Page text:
Shorai Battery Review

Hi Guys, I have just fitted a Shorai LFX27L3-BS12 Battery to my 2003 California Stone. This was not cheap at £196 including international delivery from an American seller on Ebay plus a further £46 VAT and handling before parcel force would deliver it. I will up date this post periodically so others can judge if it is worth the money. First impressions are that is a well made product and the extra bolts and terminal connections included are a nice touch as are the many self adhesive packing pieces included in the box. My one criticism involves the “series bar” which has to be connected to connect the two sets of cells together (apparently it has to be shipped in this state to comply with US postal regulations). The bar goes on easily enough and a small cover is then screwed in place over it. The four small self tapping screws provided are really poor quality. All but one had stripped their heads before they were fully tightened down.

The battery is considerably smaller than the stock item so I used a few of the packing pieces to make it a fit in the bay and was also able to install a small plastic food box next to the battery which I will use as a tool box. The light weight of these batteries is legendary but you really have to pick one up to appreciate it. Installation was straightforward and hassle free.

The battery is apparently supplied 70% charged. I did not charge it further before installation and at test start showed that it fired the bike up on the first turn of the crank. In a ride today the bike was started 5 times with the same result each time. So far so good! I will keep you all informed.

I really could not justify that on a cali.Maybe a race bike.
Could i ask why???

I was wondering the same. I am going to change over to an AGM to allow my P8 ecu to slot in to the space next to it. same or similar result at a fraction of the cost

Looks interesting.’d be interested in how it compares to other gel/agm batteries when in use.All the bestSteve

Seems an expensive option to me, I have found very little difference in road use from the more expensive or cheaper Batteries, the old lead acid ones die after a few years more, I suspect, due to the vibes on the bike rather than anything else.

The Org Guzzi Battery on the V11 is now 8 yrs old and , touch wood, all good, the basic lead acid one on the Virago tends to last 3-4 years the AGM one on the V1000 has been on it now for 4 yrs.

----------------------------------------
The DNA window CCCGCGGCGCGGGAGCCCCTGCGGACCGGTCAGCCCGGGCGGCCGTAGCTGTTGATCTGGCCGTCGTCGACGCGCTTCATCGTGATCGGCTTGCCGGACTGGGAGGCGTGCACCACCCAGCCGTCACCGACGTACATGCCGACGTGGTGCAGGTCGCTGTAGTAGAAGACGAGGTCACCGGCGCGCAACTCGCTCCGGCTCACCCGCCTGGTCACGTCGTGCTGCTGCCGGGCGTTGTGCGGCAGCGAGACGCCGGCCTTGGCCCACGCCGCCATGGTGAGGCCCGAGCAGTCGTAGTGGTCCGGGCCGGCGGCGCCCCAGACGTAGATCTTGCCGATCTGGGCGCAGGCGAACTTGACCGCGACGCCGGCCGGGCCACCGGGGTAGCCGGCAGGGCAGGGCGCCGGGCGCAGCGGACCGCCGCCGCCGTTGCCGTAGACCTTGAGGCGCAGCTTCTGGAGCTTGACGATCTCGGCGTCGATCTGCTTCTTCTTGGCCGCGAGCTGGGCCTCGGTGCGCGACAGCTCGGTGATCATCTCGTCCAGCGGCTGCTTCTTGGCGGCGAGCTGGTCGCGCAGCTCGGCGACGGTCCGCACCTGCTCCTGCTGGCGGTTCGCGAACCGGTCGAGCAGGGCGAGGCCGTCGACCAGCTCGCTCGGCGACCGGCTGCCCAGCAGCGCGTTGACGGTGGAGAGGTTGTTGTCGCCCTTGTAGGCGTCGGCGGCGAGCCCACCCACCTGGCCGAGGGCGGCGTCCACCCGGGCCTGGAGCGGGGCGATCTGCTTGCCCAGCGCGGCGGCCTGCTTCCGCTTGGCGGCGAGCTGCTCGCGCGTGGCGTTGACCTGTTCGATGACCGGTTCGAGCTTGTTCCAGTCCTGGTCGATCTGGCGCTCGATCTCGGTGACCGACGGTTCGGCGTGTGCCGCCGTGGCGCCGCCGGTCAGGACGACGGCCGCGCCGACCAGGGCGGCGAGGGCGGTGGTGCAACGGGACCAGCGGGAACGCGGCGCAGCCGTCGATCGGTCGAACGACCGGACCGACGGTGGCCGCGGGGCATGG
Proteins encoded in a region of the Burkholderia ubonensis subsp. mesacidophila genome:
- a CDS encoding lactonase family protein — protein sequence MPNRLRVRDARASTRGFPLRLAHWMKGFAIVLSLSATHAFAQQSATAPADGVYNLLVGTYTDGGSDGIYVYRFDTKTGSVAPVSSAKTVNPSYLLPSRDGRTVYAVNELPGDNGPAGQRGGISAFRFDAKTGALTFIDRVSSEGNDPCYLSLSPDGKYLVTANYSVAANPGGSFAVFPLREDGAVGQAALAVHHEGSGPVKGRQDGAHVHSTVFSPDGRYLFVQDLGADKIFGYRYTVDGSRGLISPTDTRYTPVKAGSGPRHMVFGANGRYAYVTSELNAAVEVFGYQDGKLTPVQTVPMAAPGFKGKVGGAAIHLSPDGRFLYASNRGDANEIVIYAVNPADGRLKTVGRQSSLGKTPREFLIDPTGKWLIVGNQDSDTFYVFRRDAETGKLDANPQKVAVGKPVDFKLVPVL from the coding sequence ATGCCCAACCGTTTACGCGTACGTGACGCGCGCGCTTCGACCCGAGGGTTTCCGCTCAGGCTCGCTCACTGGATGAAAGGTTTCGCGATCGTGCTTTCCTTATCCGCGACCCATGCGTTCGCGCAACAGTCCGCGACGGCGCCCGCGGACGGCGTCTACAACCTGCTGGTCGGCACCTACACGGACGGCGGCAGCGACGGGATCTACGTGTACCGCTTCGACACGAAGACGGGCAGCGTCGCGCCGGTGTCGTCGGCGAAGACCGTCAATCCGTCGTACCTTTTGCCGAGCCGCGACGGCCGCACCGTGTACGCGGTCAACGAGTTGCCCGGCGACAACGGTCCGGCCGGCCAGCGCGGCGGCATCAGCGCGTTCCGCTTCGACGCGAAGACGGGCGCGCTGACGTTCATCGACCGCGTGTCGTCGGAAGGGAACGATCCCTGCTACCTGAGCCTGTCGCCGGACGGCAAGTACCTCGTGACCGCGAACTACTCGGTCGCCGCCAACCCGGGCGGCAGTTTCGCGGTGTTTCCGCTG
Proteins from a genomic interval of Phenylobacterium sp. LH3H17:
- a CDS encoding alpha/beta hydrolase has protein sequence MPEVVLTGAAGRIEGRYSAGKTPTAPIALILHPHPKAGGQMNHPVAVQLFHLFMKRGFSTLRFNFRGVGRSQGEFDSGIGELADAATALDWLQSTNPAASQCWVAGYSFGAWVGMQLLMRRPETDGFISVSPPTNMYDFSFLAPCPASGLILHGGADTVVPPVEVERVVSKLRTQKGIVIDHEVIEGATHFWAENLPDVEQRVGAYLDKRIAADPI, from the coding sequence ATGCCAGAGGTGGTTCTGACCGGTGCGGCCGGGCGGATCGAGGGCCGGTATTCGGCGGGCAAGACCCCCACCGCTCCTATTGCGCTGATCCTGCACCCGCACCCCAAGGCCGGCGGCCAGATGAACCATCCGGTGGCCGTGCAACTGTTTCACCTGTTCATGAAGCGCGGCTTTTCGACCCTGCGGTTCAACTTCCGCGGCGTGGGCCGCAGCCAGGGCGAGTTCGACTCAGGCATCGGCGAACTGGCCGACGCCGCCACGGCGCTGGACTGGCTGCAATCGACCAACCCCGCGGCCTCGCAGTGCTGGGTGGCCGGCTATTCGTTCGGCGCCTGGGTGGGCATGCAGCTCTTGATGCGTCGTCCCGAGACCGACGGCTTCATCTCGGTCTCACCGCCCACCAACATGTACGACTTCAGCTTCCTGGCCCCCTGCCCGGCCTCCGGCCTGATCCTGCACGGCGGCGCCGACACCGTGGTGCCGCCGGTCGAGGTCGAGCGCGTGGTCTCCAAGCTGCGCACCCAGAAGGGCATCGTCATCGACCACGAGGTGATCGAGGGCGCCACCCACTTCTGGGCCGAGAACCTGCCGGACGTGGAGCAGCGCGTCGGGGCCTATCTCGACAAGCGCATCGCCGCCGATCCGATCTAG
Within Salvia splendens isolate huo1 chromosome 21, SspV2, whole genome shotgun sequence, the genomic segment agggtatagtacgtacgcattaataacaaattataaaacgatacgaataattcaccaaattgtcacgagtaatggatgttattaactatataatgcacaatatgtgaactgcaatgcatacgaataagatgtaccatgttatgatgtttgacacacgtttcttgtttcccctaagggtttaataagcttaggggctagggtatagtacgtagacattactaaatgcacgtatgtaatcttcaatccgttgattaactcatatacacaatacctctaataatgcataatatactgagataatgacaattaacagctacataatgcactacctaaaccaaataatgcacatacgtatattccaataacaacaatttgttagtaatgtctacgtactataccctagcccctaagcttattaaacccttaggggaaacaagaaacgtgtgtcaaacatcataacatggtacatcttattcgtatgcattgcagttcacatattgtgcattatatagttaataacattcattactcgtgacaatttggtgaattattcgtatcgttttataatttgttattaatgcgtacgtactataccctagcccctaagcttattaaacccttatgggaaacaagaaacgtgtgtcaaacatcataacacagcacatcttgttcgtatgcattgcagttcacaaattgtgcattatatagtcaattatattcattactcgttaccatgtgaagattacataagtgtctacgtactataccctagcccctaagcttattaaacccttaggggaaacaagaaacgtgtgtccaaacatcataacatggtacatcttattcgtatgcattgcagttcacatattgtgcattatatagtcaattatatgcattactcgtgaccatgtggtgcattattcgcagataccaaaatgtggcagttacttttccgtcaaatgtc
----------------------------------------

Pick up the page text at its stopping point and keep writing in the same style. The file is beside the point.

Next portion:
Good news for later big Guzzi owners, there are several dealers in this country selling the Motobatt from the USA, this is developed for marine use, can be (apparently) neglected for months and has alternate positive and negative terminals each side so can fit many bikes, slightly wider than the Yuasa original it is an easy fit and currently going for less than £70.Cheers, Gerry.

According to posts on Guzzitech, Motobatt are made in China, and appear to have a life expectancy of anything between a few hours (reported) and many months. The Unibatt is a better bet.

The Shorai is of course a Lithium battery, so not only is it less than half the weight of a modern AGM type, but also has approximately twice the life expectancy.
Though if it’s the weight reduction you want, most Guzzi owners I know could acheive this more cheaply by cutting out one pie a day.

as a ex member of the Wigan Pie Eaters MCC I resemble that remark, must admit I am not sure if its the Breakfast pie/the mid-morning pie/or the late night Wigan Butty which is a pie between two loaves of bread, that does it, but maybe it could be the Black Pudding I have for a dessert instead of a Apple Pie or whatever people down south eat.just about to put the old 850T3 back on the road but need a decent battery to finish the job, think I might go down the AGM route, have one in the Cali EV, cant really afford to go down the Shorai road, pity.